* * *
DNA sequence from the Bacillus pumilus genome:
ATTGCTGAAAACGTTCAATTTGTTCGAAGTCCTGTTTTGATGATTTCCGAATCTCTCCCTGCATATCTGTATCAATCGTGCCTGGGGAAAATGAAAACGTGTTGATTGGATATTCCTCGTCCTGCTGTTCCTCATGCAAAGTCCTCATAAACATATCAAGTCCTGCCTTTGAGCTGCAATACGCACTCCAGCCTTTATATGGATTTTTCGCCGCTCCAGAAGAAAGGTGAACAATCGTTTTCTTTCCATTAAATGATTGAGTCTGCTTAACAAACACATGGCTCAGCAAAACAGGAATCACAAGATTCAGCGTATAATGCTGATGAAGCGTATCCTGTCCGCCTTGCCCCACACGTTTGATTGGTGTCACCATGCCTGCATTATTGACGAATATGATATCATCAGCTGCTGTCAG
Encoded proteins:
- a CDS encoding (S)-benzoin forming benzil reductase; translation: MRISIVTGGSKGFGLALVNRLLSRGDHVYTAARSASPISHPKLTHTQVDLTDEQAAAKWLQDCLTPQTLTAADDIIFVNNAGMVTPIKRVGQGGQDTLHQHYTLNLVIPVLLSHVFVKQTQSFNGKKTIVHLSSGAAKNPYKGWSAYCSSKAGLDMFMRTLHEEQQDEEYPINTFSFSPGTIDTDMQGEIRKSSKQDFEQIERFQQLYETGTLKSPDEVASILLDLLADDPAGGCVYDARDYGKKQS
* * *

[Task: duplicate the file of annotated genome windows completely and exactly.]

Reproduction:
DNA sequence from the Bacillus pumilus genome:
ATTGCTGAAAACGTTCAATTTGTTCGAAGTCCTGTTTTGATGATTTCCGAATCTCTCCCTGCATATCTGTATCAATCGTGCCTGGGGAAAATGAAAACGTGTTGATTGGATATTCCTCGTCCTGCTGTTCCTCATGCAAAGTCCTCATAAACATATCAAGTCCTGCCTTTGAGCTGCAATACGCACTCCAGCCTTTATATGGATTTTTCGCCGCTCCAGAAGAAAGGTGAACAATCGTTTTCTTTCCATTAAATGATTGAGTCTGCTTAACAAACACATGGCTCAGCAAAACAGGAATCACAAGATTCAGCGTATAATGCTGATGAAGCGTATCCTGTCCGCCTTGCCCCACACGTTTGATTGGTGTCACCATGCCTGCATTATTGACGAATATGATATCATCAGCTGCTGTCAG
Encoded proteins:
- a CDS encoding (S)-benzoin forming benzil reductase; translation: MRISIVTGGSKGFGLALVNRLLSRGDHVYTAARSASPISHPKLTHTQVDLTDEQAAAKWLQDCLTPQTLTAADDIIFVNNAGMVTPIKRVGQGGQDTLHQHYTLNLVIPVLLSHVFVKQTQSFNGKKTIVHLSSGAAKNPYKGWSAYCSSKAGLDMFMRTLHEEQQDEEYPINTFSFSPGTIDTDMQGEIRKSSKQDFEQIERFQQLYETGTLKSPDEVASILLDLLADDPAGGCVYDARDYGKKQS